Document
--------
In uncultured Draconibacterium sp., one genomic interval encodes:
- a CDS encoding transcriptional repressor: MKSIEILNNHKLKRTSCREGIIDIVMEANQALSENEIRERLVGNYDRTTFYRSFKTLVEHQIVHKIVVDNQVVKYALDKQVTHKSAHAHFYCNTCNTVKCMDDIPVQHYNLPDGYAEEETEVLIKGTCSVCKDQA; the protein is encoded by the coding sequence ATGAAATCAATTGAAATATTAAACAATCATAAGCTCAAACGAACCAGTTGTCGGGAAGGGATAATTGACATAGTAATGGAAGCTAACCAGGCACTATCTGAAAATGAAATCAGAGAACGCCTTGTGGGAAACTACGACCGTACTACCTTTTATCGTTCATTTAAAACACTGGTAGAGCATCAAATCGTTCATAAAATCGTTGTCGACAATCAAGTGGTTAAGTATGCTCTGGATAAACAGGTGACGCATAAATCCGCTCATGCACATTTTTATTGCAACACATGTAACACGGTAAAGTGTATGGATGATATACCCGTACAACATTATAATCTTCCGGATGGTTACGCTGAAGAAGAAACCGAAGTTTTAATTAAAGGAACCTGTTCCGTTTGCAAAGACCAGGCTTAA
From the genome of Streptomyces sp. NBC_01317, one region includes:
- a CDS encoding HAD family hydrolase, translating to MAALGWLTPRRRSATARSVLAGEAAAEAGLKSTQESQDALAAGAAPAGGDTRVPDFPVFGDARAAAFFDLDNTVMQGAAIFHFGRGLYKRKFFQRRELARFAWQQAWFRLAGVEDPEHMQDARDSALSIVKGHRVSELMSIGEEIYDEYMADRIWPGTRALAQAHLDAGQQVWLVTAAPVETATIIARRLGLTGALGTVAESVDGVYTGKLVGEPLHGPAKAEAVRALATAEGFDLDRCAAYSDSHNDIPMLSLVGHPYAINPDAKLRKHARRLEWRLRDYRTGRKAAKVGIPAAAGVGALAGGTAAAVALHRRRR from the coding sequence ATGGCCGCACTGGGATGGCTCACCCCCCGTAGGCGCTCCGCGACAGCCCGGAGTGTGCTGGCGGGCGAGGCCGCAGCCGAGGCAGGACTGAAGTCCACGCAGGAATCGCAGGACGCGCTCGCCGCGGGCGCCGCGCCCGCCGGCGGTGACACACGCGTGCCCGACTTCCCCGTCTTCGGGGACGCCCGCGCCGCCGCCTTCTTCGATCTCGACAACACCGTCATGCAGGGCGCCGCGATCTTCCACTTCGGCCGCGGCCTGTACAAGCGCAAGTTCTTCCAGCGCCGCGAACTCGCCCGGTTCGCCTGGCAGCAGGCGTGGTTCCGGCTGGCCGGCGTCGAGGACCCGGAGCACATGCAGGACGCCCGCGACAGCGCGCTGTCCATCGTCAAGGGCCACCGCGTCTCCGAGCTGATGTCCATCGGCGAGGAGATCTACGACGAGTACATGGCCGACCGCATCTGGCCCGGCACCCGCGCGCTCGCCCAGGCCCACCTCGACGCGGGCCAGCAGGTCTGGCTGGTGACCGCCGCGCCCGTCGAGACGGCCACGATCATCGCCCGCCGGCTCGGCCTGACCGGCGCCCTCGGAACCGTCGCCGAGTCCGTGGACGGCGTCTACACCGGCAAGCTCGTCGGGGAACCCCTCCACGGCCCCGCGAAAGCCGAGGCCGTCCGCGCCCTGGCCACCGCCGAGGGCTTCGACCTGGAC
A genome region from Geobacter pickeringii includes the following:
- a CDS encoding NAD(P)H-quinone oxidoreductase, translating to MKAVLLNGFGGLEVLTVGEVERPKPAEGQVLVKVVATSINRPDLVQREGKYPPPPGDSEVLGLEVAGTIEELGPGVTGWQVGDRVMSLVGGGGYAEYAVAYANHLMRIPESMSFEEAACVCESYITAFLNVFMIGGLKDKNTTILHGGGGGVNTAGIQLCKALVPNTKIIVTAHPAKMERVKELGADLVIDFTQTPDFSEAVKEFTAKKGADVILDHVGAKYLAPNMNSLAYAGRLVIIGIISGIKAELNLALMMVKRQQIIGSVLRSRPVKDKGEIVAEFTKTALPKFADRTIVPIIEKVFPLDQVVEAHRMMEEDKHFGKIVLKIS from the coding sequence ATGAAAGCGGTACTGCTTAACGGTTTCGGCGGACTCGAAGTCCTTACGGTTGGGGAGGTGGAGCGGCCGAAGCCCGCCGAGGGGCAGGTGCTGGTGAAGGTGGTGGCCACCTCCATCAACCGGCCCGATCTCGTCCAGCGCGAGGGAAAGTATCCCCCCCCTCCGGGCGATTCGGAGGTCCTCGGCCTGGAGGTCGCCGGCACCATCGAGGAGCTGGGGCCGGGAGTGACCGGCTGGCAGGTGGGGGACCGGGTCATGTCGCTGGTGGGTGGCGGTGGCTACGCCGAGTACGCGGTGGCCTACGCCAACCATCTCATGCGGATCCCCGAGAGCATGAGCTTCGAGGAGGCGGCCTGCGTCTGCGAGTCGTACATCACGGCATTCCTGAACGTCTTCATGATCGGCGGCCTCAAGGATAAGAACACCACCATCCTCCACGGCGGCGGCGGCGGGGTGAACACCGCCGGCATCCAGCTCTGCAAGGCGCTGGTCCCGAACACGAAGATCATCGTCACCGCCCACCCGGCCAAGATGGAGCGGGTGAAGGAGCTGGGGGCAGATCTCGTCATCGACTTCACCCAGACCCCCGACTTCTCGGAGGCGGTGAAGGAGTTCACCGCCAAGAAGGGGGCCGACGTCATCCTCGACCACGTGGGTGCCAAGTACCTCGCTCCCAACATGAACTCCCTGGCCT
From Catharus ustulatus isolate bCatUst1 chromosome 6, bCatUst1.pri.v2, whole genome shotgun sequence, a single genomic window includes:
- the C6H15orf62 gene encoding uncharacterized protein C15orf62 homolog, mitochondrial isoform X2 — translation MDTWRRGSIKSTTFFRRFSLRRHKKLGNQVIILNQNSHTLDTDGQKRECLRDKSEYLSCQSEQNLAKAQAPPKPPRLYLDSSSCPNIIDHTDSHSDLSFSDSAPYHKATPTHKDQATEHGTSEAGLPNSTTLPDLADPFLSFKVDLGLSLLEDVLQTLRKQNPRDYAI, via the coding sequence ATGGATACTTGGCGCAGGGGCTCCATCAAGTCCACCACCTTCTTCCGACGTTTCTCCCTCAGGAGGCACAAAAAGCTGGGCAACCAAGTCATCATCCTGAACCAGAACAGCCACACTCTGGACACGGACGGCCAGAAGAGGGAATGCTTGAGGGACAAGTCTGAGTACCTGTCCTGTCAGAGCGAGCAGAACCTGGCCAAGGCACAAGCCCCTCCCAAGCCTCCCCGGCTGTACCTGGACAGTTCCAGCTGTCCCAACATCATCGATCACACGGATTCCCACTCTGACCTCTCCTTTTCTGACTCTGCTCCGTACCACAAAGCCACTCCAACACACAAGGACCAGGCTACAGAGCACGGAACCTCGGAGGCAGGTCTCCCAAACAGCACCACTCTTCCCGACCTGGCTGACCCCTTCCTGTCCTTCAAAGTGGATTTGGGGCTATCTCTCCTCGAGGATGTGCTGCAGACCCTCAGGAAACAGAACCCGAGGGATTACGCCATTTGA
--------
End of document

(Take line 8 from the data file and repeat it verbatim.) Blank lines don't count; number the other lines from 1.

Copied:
- the C6H15orf62 gene encoding uncharacterized protein C15orf62 homolog, mitochondrial isoform X2 — translation MDTWRRGSIKSTTFFRRFSLRRHKKLGNQVIILNQNSHTLDTDGQKRECLRDKSEYLSCQSEQNLAKAQAPPKPPRLYLDSSSCPNIIDHTDSHSDLSFSDSAPYHKATPTHKDQATEHGTSEAGLPNSTTLPDLADPFLSFKVDLGLSLLEDVLQTLRKQNPRDYAI, via the coding sequence ATGGATACTTGGCGCAGGGGCTCCATCAAGTCCACCACCTTCTTCCGACGTTTCTCCCTCAGGAGGCACAAAAAGCTGGGCAACCAAGTCATCATCCTGAACCAGAACAGCCACACTCTGGACACGGACGGCCAGAAGAGGGAATGCTTGAGGGACAAGTCTGAGTACCTGTCCTGTCAGAGCGAGCAGAACCTGGCCAAGGCACAAGCCCCTCCCAAGCCTCCCCGGCTGTACCTGGACAGTTCCAGCTGTCCCAACATCATCGATCACACGGATTCCCACTCTGACCTCTCCTTTTCTGACTCTGCTCCGTACCACAAAGCCACTCCAACACACAAGGACCAGGCTACAGAGCACGGAACCTCGGAGGCAGGTCTCCCAAACAGCACCACTCTTCCCGACCTGGCTGACCCCTTCCTGTCCTTCAAAGTGGATTTGGGGCTATCTCTCCTCGAGGATGTGCTGCAGACCCTCAGGAAACAGAACCCGAGGGATTACGCCATTTGA